Hi all,

I just found a bug that cost me some headache because I would have never thought this calculation could be executed the wrong way. Here is the code:

You used an INT which on the Arduino is 16 bits. Since an INT is signed, it can hold from +32767 to -32768.

Trying to store a value of 120000 in a 16 bit signed int leaves you with a value of 120000 mod 65536 or 54464.

But since the int is SIGNED, a value greater than +32767 is a negative number. What number?  54464 - 65536 = -11072.

The solution to your problem is to use a larger variable... try uint32_t.

By the way, that "65536" number is 2^16 (16 bits).
12  Using Arduino / General Electronics / Re: Transformer / Rectifier question on: August 10, 2014, 07:39:16 pm
Actually somewhere around 1.4 times the current.  The losses in the secondary
windings are proportional to I-squared so having half the winding resistance allows
root-2 times more current for the same losses in the secondaries.

However the primary losses are also important as well so the factor is probably less
than 1.4


Well, I wasn't worrying about the nitty-gritty of transformer winding resistance or the loss across diodes in a bridge... I was thinking that somehow I wasn't using 1/2 of the transformer's capability.... and as it turns out Grumpy_Mike was right and then I saw it as plain as day.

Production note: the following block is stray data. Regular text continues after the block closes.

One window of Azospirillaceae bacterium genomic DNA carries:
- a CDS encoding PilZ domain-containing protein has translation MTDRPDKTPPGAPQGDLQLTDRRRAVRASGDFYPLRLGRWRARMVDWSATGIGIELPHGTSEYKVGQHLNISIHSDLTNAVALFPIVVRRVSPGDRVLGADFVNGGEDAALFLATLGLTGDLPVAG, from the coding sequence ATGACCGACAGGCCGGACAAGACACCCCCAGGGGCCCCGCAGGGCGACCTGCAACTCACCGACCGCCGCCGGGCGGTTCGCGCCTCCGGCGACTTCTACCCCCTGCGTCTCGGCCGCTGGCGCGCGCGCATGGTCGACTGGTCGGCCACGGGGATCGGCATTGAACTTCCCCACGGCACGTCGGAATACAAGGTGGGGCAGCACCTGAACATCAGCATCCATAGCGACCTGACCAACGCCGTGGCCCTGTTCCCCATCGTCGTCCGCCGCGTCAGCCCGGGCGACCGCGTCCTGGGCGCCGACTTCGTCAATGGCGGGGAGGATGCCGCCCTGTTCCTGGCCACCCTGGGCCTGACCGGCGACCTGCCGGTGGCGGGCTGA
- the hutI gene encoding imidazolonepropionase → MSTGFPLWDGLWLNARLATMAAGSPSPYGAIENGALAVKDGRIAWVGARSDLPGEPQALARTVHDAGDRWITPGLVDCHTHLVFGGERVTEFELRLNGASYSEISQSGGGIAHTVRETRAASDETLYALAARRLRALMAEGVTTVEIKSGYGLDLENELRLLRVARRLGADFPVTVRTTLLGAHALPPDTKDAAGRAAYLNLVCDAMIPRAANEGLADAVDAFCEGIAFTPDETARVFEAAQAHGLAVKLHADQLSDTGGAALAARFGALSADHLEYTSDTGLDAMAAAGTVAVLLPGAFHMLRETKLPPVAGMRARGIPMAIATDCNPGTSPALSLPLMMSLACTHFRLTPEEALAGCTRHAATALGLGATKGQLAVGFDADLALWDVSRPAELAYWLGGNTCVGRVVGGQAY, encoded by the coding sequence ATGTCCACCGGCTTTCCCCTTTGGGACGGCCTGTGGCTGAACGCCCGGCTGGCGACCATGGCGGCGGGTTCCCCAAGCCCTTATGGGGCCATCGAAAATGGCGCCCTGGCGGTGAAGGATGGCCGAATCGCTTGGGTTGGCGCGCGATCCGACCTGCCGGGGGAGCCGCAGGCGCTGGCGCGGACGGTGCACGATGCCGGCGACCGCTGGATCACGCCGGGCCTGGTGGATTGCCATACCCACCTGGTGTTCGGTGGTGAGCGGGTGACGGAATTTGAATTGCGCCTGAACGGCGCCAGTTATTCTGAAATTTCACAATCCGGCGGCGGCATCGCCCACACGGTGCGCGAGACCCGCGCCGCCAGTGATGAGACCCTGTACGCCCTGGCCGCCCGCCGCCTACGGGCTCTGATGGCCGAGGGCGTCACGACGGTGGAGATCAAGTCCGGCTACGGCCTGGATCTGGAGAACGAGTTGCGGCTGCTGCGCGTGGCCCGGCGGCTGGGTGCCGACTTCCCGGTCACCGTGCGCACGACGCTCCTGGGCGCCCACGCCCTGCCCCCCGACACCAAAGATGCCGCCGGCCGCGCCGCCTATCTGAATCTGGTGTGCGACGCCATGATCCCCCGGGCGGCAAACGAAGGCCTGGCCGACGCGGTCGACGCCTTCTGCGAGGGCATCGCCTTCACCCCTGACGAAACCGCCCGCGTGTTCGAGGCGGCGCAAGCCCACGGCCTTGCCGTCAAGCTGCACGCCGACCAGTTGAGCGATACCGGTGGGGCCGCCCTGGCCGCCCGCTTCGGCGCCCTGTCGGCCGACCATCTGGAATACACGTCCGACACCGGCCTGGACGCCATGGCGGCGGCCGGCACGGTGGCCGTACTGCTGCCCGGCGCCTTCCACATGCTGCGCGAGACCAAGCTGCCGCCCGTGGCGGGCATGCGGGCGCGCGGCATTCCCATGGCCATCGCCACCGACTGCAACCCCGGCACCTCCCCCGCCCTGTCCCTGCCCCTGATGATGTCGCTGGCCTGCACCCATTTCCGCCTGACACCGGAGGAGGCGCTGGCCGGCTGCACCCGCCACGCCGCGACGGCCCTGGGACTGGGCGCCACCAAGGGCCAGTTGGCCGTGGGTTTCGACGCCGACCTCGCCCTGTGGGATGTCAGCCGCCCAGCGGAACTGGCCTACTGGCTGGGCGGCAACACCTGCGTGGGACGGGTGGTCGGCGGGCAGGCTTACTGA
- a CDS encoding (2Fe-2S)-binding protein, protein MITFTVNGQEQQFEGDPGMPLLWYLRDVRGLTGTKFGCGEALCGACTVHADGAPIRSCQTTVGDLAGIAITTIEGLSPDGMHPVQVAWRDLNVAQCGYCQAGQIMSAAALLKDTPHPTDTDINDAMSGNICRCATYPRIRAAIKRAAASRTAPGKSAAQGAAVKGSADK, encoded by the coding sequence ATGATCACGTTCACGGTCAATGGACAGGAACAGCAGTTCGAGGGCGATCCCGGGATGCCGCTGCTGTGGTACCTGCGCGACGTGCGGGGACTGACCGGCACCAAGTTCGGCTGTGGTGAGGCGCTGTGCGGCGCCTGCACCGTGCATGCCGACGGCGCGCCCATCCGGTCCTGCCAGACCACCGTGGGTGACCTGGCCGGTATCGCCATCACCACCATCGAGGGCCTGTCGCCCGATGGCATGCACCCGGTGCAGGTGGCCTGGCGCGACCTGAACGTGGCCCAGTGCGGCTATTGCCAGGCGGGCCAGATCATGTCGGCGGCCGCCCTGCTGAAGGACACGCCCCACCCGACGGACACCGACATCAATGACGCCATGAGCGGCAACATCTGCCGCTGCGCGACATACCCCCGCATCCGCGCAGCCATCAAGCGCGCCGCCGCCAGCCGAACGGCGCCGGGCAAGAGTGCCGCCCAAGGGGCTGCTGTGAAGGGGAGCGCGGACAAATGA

13  Using Arduino / General Electronics / Re: Transformer / Rectifier question on: August 08, 2014, 01:18:54 am
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(specifically, that the top circuit provides all the transformer current where the bottom one only provides half)
Yes that is it.

They are both full wave rectified but the top one will provide twice the current of the bottom one.

Yup. I see it now. Why it eluded me until now I have no idea, but now I get it.
14  Using Arduino / General Electronics / Re: Transformer / Rectifier question on: August 08, 2014, 01:16:01 am
The voltage are a little bit lower from the top one.
Powerloss in the rectifier are twice .

Current are lower for the bottom one, if not compensated with thicker winding wire

Pelle